xxx real virtual hugs xxx

  5. It’s very true what you say, Jan and, even though, through necessity, I do spend more of my time communicating via the internet, it is always my greatest pleasure when my friends come knocking at the door, whether for a quick visit, or for a few hours of crafting, catch-up, and cakes. But then, like anyone who enjoys talking to people from all around the world I, too, have made some wonderful friends online – especially when I discovered the one who only lives a few hundred yards away! πŸ™‚

    I truly think that we are the lucky generation – we are the ones who grew up with a much more balanced life of play, work, and social activities, but we were also right there when the internet became available to all, where we have the opportunity to meet, and become firm friends, with people from all over the world. I do think that, even though I agree somewhat with the ‘Look Up’ video (I actually caught it via Facebook a couple of days ago), I also think the majority of internet users do have the balance right and, like you, prefer to spend their free time with family and friends, doing something a lot more fun than sitting in front of a screen πŸ™‚

    • All so true. Who knows what we would all have been like if we’d grown up in front of a computer screen… I for one am glad I learnt to knit, sew, ride a bike and do all those other activities as a child.

  6. The baby carriage is evil because it takes babies out of the arms of Mothers, the telephone is the work of the devil, blah, blah, blah. Don’t let that ridiculous video get under your skin. From my perspective your blog is helping save the world and you have expanded your social group and now have a group of “pen pals” as well as many other types. Ummm… helo .. I am a real person and my relationship with you is very real.
    Oh please, Men are going to stop noticing women??? Oh please.:-D.
    I risk falling into a justifying mode but my 13 year old and his large group of friends have all grown up in front of screens and are all sporty, arty and fabulous.
    Why so ‘all or nothing?” A friend of mine did his PHD on the moral panic of the 1950’s parents and comic reading and equated it with now video games.
    ps. is a virtual hug by your partner (who is away for short time) better than a “real” hug by a real person you like but are not terribly close to? That video was soooo condescending but I am glad I saw it. I wouldn’t even bother debating it. I am too busy with my own interesting life. Love you blog. πŸ˜€

  7. I’m happy to be your connection to Lima and all things Peru (at least for 6 more months, then its back to Tasmania and who knows what new adventures…). Like anything else, social media needs to be used carefully and in moderation. Here it helps me keep in contact with life back home and allows me to maintain relationships that will be very important on my return. It also makes my world bigger, introducing me to people who inspire me, who I can collaborate with and who I can share ideas and worries with in my efforts to leave this planet in a slightly better state than I entered it in. You are one of those people and I’m glad blogging has introduced us.

    Real world friends are essential too, and I need to make sure I go out and hang out with my Peruvian friends and keep strengthening my local networks too, because they are the people who help me to adapt and integrate into this very different world I’m living in.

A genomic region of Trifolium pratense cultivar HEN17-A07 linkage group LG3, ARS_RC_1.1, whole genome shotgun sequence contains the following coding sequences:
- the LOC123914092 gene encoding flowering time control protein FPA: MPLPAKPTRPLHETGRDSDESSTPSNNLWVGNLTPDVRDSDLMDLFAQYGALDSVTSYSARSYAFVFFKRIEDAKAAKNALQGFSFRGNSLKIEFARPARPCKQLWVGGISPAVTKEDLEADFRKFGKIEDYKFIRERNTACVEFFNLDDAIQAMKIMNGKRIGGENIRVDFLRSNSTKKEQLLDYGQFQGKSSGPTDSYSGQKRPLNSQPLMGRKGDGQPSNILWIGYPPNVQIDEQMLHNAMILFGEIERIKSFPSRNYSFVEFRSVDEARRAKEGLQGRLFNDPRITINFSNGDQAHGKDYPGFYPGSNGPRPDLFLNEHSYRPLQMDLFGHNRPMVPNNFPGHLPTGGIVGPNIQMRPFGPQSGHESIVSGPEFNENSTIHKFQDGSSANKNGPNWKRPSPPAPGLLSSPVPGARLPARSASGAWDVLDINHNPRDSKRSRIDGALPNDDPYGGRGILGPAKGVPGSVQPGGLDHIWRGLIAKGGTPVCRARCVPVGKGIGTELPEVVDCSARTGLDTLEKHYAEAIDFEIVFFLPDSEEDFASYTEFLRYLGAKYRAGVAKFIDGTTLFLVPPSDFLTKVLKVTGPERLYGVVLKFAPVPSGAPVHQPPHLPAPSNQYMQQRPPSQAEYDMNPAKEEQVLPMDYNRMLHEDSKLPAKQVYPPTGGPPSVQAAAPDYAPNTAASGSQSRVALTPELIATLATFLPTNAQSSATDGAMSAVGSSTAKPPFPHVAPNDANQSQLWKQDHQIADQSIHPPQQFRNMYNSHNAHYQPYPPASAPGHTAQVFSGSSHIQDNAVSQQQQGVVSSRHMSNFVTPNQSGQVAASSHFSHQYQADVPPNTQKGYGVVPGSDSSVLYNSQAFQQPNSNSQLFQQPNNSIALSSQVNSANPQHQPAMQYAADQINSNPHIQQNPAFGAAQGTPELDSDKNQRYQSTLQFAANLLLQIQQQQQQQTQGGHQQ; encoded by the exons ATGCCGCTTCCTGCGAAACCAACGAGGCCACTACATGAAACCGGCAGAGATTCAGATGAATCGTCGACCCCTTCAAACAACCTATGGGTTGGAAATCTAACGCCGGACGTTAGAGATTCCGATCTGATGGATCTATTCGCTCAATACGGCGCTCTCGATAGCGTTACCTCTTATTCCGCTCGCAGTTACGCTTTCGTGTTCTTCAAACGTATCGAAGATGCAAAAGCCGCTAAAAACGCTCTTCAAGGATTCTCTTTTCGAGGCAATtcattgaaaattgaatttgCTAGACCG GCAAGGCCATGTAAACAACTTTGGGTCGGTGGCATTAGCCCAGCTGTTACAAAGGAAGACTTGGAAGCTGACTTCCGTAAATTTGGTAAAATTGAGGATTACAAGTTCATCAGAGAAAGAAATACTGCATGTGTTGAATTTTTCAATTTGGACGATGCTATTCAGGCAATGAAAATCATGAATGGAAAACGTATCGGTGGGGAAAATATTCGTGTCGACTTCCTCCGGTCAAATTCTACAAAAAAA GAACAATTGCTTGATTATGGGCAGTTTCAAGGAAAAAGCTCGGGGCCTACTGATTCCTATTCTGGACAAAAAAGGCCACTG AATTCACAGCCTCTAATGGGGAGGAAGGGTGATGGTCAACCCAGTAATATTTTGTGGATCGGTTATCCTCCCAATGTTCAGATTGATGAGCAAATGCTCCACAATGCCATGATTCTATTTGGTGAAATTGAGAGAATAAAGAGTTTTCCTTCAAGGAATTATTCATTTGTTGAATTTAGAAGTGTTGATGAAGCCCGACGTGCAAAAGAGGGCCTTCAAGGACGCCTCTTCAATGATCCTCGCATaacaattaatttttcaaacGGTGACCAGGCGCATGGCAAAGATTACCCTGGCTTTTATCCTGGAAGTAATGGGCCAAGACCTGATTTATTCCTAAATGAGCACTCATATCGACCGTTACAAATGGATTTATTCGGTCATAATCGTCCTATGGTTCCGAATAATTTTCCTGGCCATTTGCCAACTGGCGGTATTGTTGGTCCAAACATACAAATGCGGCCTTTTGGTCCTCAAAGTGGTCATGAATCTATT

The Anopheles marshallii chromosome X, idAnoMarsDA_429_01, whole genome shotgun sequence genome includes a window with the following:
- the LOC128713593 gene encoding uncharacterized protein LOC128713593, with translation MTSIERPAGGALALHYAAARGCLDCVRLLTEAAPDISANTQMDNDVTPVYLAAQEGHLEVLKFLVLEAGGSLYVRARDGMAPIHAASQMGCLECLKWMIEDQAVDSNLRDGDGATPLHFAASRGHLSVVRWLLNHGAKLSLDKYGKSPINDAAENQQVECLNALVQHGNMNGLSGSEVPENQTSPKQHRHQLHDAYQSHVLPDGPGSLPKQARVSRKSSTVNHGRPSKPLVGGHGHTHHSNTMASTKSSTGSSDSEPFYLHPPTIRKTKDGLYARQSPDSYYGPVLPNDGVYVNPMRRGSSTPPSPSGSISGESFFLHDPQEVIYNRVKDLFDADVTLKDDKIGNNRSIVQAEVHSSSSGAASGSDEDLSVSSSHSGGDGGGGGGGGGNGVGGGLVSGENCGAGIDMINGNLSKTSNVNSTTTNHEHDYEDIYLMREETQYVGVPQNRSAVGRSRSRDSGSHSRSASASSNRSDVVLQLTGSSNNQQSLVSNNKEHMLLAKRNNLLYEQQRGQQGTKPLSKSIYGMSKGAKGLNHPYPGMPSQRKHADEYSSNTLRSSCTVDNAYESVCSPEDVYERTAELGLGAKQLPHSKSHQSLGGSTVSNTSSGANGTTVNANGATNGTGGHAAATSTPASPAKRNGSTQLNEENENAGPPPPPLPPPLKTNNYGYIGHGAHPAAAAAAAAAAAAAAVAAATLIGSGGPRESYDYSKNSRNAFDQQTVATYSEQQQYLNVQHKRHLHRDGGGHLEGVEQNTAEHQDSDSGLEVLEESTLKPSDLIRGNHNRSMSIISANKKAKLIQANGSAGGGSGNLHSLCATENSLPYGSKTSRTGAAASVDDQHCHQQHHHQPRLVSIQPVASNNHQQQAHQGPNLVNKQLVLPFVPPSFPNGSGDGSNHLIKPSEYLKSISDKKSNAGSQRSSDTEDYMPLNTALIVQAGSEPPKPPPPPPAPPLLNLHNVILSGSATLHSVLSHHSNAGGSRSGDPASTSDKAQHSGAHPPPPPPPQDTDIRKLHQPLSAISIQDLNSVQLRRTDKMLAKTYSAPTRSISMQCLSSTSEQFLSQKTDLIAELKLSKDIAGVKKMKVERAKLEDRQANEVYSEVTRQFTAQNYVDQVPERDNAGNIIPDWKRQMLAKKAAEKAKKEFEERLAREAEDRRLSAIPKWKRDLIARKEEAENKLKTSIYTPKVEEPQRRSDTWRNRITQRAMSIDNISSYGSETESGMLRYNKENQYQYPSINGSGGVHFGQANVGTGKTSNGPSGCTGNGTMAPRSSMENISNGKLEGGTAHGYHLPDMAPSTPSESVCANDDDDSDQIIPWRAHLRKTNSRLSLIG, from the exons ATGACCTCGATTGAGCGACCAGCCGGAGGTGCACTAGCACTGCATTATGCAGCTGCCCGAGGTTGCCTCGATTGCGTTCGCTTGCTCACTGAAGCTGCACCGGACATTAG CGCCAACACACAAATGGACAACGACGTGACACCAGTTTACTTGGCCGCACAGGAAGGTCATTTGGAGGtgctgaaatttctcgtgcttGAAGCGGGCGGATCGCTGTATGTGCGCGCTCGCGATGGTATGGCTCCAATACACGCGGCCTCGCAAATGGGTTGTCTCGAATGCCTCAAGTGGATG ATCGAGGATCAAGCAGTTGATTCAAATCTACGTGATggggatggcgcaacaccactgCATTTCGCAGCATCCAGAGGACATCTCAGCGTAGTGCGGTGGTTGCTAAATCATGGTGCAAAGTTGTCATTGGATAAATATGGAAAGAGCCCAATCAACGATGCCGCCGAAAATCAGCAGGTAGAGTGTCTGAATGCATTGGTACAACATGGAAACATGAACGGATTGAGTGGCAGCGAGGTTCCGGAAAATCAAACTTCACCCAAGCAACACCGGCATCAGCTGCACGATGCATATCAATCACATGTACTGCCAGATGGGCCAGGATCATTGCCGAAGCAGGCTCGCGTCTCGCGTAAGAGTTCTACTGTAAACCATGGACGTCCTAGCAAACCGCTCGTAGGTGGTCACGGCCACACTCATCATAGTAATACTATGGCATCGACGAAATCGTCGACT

As for most of the young people I know, they use social media far less than I do, and they use it to organise and coordinate amazing things, like fund-raising events and art shows and travels to some of the lesser known corners of the world. If the young people I know are representative of their generation, the future seems to be in pretty good hands. =o)

    • That’s great to hear.
      I know that I am gaining a whole new perspective on the world through the internet…and it’s a much less carbon-demanding way to do it than trying to visit everywhere. As I said in the post, what I really like is getting a normal person’s description of a place/situation/event rather than the ‘news’ from a journalist’s perspective. Your posts about Peru tell me so much that would otherwise not know.

  8. I met Stevie-boy online. He lived in the U.K. and I lived in Western Australia and we have been married now for 14 years. I think that the internet is a most invaluable tool for allowing like minded people to find each other and communicate and form valid community. There is a lot of support for people out there and people with disabilities or other reasons why they don’t want to, or are unable to deal with mainstream community have found a niche where they can share their lives with others on a safe or available level. I know how life online can take over the real world but the benefits of online communication and the ability to learn from others in the world community far outweigh the temptations to live online and it’s like anything else, just ladle your derriere off the PC chair and get out occasionally if you are worried! πŸ˜‰

    • Well said! How lovely that’s the way you met S-b… just goes to show!

      • It certainly does and what is even more strange about our meeting is that it was my very first day ever using a computer and it was the last day that Steve was going to try communicating with people online because it was all so meaningless. I get the feeling that some people are just meant to be together and the internet has given the whole world a chance to meet up. I completely understand that there are a lot of shysters out there but most people online are honest and real. You just have to remember that old adage “if it’s too good to be true, it probably isn’t!” πŸ˜‰